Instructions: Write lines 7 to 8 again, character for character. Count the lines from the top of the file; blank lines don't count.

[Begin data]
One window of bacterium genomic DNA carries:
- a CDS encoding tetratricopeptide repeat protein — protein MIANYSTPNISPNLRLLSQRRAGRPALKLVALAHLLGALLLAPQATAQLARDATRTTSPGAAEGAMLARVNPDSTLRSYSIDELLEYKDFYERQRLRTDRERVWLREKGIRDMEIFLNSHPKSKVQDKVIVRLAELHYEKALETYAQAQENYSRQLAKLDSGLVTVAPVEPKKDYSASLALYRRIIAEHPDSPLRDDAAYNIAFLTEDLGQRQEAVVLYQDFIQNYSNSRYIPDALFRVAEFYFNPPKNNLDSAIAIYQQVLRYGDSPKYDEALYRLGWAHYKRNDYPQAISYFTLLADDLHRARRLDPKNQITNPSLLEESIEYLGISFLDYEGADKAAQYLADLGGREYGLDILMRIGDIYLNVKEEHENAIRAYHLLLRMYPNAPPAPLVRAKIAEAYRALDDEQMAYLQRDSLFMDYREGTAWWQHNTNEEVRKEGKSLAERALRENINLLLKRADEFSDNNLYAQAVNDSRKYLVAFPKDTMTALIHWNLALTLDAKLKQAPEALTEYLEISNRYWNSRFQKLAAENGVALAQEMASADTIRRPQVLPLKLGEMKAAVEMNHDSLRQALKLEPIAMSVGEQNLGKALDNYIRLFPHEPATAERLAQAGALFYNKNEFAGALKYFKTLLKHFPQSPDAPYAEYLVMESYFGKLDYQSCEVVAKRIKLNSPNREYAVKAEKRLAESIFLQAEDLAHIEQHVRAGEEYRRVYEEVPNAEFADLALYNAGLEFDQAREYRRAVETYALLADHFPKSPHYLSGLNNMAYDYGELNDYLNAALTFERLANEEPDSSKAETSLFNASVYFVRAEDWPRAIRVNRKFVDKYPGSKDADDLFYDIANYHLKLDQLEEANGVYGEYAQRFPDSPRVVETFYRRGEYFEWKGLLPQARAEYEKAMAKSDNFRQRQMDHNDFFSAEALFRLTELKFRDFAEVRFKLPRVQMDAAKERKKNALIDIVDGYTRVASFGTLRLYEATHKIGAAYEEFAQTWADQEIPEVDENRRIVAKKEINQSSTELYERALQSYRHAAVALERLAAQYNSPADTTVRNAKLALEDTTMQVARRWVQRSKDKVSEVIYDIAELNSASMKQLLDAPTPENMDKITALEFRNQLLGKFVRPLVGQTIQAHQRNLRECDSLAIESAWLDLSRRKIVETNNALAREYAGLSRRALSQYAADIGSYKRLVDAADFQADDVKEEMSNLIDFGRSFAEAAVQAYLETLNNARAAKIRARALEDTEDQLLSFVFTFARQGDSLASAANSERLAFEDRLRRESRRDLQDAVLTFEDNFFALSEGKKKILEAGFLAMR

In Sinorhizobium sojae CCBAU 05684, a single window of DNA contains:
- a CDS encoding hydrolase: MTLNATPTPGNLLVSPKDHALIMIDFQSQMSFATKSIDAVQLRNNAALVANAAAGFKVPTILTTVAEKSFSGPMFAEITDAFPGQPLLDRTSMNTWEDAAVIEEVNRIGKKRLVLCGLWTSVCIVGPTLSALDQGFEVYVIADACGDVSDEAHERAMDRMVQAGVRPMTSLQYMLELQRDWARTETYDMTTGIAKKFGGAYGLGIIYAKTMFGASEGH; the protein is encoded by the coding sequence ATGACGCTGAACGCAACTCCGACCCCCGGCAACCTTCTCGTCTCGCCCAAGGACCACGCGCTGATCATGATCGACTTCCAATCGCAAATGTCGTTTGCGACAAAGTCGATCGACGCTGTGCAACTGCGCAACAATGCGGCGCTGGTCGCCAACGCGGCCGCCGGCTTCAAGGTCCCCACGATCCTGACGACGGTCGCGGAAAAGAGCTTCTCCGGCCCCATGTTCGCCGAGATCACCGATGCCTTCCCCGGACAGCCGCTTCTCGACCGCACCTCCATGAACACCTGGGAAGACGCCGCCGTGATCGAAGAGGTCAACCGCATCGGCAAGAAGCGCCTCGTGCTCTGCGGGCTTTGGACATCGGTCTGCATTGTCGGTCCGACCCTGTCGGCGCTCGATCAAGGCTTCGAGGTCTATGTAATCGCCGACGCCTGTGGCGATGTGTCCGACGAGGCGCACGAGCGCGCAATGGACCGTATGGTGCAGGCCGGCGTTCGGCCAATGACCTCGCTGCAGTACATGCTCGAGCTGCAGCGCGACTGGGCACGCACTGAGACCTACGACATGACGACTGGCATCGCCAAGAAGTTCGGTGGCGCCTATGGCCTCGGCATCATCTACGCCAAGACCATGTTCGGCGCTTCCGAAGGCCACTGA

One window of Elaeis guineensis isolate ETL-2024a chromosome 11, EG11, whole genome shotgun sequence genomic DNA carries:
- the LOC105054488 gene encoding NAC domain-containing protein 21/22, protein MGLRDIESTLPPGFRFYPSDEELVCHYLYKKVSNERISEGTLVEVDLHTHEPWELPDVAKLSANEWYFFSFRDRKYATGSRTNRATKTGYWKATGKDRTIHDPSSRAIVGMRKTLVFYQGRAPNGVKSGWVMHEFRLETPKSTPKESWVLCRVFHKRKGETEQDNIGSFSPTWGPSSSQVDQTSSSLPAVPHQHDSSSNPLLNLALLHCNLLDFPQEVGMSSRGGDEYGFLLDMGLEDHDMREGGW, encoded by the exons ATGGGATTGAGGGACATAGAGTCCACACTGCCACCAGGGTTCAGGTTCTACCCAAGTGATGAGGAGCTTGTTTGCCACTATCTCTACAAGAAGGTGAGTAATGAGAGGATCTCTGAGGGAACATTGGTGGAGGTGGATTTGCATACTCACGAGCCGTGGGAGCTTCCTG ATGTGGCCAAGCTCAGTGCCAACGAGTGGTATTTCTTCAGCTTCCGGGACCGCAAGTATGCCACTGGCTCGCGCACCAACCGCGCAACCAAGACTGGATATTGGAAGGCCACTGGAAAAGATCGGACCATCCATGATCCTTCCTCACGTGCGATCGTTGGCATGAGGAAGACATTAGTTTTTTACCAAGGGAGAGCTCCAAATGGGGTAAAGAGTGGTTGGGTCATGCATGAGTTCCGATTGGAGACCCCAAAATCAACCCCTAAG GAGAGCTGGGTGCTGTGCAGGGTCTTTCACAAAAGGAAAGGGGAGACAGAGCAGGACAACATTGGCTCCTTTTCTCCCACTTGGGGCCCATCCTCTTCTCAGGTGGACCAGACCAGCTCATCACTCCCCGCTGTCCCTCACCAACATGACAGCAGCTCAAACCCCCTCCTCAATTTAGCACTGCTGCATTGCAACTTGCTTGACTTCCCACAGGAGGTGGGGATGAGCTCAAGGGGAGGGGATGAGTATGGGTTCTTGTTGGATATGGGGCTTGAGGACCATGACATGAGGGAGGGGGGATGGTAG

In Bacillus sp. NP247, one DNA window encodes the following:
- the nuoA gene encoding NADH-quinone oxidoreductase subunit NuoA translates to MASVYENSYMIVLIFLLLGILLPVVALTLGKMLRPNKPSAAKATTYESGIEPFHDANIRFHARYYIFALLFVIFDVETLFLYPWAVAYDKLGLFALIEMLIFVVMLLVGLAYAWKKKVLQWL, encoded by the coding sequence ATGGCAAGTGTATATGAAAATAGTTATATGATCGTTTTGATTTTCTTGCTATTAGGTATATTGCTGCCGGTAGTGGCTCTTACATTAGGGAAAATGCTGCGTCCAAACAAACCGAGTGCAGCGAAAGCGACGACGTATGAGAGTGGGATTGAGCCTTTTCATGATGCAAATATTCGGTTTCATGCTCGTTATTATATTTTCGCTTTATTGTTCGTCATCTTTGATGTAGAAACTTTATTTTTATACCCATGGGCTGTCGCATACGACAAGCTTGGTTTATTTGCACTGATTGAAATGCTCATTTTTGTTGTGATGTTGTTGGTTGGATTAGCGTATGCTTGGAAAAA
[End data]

In Bacillus sp. NP247, one DNA window encodes the following:
- the nuoA gene encoding NADH-quinone oxidoreductase subunit NuoA translates to MASVYENSYMIVLIFLLLGILLPVVALTLGKMLRPNKPSAAKATTYESGIEPFHDANIRFHARYYIFALLFVIFDVETLFLYPWAVAYDKLGLFALIEMLIFVVMLLVGLAYAWKKKVLQWL, encoded by the coding sequence ATGGCAAGTGTATATGAAAATAGTTATATGATCGTTTTGATTTTCTTGCTATTAGGTATATTGCTGCCGGTAGTGGCTCTTACATTAGGGAAAATGCTGCGTCCAAACAAACCGAGTGCAGCGAAAGCGACGACGTATGAGAGTGGGATTGAGCCTTTTCATGATGCAAATATTCGGTTTCATGCTCGTTATTATATTTTCGCTTTATTGTTCGTCATCTTTGATGTAGAAACTTTATTTTTATACCCATGGGCTGTCGCATACGACAAGCTTGGTTTATTTGCACTGATTGAAATGCTCATTTTTGTTGTGATGTTGTTGGTTGGATTAGCGTATGCTTGGAAAAA